Switches normally define VLANs in terms of which ports are in each VLAN. You literally configure something as simply as "interface 0/1 is in VLAN 1" and "interface 0/2 is in VLAN 33." Port-based VLANs, the typical choice for configuring VLANs in a switch, can be done very easily, without needing to know the MAC address of the device. However, you need good documentation to make sure that you cable the right devices into the right switch port, thereby putting them in the right VLANs.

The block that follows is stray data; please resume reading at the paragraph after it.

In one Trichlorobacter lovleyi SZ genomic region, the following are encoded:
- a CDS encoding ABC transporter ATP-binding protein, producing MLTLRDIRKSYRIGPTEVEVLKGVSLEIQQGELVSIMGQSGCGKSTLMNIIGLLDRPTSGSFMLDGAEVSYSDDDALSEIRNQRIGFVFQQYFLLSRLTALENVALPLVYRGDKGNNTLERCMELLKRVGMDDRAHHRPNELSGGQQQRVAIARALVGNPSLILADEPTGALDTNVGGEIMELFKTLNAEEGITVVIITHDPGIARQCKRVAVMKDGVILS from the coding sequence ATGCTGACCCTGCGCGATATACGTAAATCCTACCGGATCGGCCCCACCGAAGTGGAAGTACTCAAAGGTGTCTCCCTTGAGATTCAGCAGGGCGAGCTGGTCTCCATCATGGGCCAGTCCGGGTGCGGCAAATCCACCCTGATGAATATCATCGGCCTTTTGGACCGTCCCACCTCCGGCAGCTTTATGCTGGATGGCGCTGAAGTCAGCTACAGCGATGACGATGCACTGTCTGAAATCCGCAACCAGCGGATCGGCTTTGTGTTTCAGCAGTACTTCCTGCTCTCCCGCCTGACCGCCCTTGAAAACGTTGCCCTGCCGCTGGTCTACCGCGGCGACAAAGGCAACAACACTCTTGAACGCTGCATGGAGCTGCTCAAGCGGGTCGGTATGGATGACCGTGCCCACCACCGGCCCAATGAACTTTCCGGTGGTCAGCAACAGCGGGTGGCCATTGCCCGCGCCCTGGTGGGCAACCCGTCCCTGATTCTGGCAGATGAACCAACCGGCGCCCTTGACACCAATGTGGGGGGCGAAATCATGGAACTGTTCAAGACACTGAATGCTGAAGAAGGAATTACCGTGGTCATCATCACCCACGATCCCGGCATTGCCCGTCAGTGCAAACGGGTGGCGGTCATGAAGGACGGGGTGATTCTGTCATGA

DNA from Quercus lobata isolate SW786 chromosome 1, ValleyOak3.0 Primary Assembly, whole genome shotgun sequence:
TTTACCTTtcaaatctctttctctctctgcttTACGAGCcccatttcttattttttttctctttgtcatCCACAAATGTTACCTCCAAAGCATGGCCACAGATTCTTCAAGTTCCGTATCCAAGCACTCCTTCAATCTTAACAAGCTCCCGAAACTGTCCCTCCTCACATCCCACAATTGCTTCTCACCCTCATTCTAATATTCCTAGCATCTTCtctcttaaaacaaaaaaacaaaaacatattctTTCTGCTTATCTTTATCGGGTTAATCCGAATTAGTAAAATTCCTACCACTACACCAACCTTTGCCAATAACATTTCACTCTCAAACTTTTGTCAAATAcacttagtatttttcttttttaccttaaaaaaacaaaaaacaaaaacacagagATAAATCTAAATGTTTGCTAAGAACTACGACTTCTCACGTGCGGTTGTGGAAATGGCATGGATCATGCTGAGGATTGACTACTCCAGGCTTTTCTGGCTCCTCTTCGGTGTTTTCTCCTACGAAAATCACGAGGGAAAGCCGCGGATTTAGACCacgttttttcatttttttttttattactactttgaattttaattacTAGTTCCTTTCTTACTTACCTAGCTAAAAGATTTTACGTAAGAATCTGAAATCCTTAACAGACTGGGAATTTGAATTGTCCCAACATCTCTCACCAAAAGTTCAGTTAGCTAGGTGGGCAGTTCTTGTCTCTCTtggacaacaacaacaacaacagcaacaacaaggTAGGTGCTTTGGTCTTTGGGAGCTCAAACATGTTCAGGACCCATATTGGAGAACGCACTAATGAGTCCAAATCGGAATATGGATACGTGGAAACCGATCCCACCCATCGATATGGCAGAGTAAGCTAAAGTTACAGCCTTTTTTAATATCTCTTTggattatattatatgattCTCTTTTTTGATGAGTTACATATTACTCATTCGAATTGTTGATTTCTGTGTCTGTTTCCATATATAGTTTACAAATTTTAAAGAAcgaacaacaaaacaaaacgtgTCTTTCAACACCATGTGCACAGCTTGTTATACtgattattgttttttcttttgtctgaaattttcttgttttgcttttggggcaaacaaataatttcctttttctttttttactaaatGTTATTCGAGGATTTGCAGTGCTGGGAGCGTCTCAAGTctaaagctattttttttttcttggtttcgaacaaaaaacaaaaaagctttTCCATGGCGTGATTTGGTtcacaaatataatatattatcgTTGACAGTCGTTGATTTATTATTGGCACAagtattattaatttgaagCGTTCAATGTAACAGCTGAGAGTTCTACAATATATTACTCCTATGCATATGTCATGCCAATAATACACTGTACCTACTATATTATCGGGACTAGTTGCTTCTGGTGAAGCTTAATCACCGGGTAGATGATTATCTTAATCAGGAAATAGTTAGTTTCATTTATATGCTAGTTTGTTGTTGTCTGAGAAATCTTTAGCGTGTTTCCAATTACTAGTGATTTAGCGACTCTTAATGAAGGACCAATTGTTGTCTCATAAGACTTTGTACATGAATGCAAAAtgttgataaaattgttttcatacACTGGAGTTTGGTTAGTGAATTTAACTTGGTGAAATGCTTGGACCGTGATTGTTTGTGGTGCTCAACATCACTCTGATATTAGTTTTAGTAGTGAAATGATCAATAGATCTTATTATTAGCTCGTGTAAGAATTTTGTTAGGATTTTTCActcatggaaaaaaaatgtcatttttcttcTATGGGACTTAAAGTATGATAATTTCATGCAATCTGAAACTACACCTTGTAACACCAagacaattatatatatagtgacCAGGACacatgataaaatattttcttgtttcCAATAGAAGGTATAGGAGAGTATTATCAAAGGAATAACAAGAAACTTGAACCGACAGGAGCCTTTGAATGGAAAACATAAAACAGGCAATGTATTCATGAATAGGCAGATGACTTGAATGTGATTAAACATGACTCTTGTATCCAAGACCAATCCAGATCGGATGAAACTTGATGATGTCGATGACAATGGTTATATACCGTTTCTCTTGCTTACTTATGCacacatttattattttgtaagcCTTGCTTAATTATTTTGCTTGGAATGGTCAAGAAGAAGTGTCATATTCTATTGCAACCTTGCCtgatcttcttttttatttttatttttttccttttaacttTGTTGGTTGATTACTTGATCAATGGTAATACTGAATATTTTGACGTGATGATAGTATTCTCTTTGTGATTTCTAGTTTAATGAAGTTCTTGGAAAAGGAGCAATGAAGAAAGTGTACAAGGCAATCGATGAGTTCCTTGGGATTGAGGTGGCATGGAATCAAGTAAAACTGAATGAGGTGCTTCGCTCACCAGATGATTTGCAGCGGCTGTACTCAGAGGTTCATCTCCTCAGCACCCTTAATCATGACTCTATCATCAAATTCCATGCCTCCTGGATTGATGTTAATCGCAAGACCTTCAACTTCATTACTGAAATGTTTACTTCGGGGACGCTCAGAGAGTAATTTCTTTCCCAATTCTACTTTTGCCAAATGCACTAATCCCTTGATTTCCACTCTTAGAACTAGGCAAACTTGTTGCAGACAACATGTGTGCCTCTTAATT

A rarely used alternative for creating VLANs is to group devices into a VLAN based on MAC address. The engineer would discover all the MAC addresses of all the devices and then would configure the MAC addresses in the various switches, associating each MAC address with a VLAN. When a device moves to a different switch port and sends a frame, the device stays in the same VLAN. This allows devices to move around more easily. However, the administrative overhead of configuring the MAC address of the devices can be a large administrative chore, so this option is seldom used.
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